On October 5, 2022, the Fifth Circuit Court of Appeals partially upheld a July 2021 district court decision finding that the original DACA (Deferred Action for Childhood Arrivals) program (established in 2012) was unlawful; however, the Fifth Circuit sent the case back for the district court to consider the Department of Homeland Security’s new DACA regulation (issued in 2022). Shortly after the Fifth Circuit’s decision, the district court issued an order on October 14, 2022, that confirmed that the Department of Homeland Security cannot grant DACA to new applicants.
As a result of these most recent rulings, existing DACA recipients retain their grant of DACA and are allowed to reapply for (and receive) renewal, but the government cannot grant new DACA applications. There is no change to current grants of deferred action, DACA Employment Authorization Documents (EADs), and advance parole granted under the original 2012 DACA program. Those grants and EADs remain valid.
[Source: https://www.justice.gov/crt/page/file/1547951/download ]
While you probably do not even know that your employee is a DACA recipient unless they volunteered the information, the USCIS’ reminder is the government’s effort to ensure that you do not treat DACA recipients differently than any other employees regarding their authorization to work. If you have questions about this topic, please contact us at email@example.com or 888-933-8374.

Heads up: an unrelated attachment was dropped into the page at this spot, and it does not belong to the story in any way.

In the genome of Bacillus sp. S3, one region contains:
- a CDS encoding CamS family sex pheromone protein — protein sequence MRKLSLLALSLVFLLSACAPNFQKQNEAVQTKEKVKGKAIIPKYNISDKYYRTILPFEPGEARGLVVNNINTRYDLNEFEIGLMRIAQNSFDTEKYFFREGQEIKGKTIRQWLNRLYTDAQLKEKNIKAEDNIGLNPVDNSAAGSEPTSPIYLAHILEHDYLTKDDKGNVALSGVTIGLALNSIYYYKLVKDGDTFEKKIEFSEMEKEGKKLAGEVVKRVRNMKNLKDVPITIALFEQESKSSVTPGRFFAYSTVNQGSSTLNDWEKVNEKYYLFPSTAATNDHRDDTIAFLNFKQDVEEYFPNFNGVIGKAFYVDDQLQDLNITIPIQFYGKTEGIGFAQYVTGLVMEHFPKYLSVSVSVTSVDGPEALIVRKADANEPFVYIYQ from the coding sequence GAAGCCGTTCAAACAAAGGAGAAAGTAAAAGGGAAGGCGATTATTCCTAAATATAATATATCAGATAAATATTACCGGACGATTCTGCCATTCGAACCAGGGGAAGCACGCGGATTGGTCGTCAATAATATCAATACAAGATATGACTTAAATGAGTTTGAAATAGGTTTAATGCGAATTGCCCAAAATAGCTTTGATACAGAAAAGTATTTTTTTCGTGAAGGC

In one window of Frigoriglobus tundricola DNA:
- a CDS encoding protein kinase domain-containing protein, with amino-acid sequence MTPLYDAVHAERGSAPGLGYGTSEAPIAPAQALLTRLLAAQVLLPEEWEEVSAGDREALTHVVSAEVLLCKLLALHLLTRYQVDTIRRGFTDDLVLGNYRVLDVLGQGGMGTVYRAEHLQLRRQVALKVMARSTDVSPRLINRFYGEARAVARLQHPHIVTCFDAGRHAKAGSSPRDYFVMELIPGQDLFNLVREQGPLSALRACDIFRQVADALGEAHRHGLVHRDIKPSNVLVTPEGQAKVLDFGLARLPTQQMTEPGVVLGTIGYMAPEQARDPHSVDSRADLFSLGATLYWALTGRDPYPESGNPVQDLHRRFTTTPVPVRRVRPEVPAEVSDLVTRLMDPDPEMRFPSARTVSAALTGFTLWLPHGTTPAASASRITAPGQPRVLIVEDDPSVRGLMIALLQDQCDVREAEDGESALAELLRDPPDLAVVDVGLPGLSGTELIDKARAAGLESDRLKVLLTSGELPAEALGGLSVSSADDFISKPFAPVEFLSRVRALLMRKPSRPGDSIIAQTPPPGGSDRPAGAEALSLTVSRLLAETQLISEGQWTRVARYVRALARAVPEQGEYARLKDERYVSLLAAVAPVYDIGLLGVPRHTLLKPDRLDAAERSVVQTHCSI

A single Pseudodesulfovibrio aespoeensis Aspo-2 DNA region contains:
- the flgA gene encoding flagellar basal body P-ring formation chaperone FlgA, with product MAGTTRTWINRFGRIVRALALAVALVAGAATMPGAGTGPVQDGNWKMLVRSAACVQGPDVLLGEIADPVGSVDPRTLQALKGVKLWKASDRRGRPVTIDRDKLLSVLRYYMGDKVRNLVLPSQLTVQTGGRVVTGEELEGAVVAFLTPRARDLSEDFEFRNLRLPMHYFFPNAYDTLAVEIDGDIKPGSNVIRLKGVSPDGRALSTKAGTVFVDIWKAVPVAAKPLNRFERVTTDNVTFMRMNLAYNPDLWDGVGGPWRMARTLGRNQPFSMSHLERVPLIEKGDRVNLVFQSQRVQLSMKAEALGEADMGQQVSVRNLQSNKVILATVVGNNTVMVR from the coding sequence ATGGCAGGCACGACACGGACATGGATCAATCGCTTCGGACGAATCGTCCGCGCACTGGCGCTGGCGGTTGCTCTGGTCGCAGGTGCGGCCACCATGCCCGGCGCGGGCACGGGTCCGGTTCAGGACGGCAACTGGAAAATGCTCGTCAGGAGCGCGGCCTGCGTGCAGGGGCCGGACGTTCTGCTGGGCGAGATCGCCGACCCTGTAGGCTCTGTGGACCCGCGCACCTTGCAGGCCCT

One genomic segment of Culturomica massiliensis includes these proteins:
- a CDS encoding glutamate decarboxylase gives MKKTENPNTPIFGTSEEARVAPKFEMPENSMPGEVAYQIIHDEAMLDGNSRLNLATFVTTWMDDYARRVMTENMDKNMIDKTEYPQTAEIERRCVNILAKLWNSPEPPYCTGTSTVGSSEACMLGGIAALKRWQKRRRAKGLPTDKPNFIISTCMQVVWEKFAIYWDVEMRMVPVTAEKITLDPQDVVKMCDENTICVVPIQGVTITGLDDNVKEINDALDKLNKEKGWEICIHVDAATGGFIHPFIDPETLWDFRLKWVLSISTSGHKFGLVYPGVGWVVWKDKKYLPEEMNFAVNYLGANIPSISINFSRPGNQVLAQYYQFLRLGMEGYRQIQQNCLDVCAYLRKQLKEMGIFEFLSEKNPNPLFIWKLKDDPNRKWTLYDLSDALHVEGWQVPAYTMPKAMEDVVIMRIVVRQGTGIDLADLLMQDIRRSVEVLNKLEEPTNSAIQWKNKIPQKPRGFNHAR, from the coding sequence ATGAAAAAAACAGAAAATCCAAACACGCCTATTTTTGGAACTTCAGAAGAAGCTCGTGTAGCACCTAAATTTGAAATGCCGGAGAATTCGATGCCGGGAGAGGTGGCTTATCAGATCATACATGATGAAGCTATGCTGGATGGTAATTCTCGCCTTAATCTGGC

What should I do if my current or new employee is a DACA recipient?
- While portions of the court’s order are stayed, the court order does not disturb the grant of deferred action or the validity of work authorization for current DACA recipients. USCIS will also continue to adjudicate requests for DACA renewal and associated applications for employment authorization. USCIS will also continue to accept and adjudicate applications for replacement EADs. Your current and new employees with DACA may continue to receive valid EADs after the date of the court order.
- No action is required for current employees who are DACA recipients who have presented valid EADs.
- New employees who are DACA recipients and who present valid EADs are also authorized to work. See I-9 Central for more information on completing Form I-9 for new employees as well as additional employment authorization documents DACA recipients may present.
- The court’s decision is not a basis to ask any employee to show more or different documentation to verify or reverify their employment authorization on Form I-9.
- If you participate in E-Verify, the system can confirm identity and employment eligibility for new employees who are DACA recipients with a valid and unexpired EAD.
- For information about the rights of employees, please see the U.S. Department of Justice, Civil Rights Division, Immigrant and Employee Rights Section’s information on employee rights.
More about DACA: https://www.uscis.gov/DACA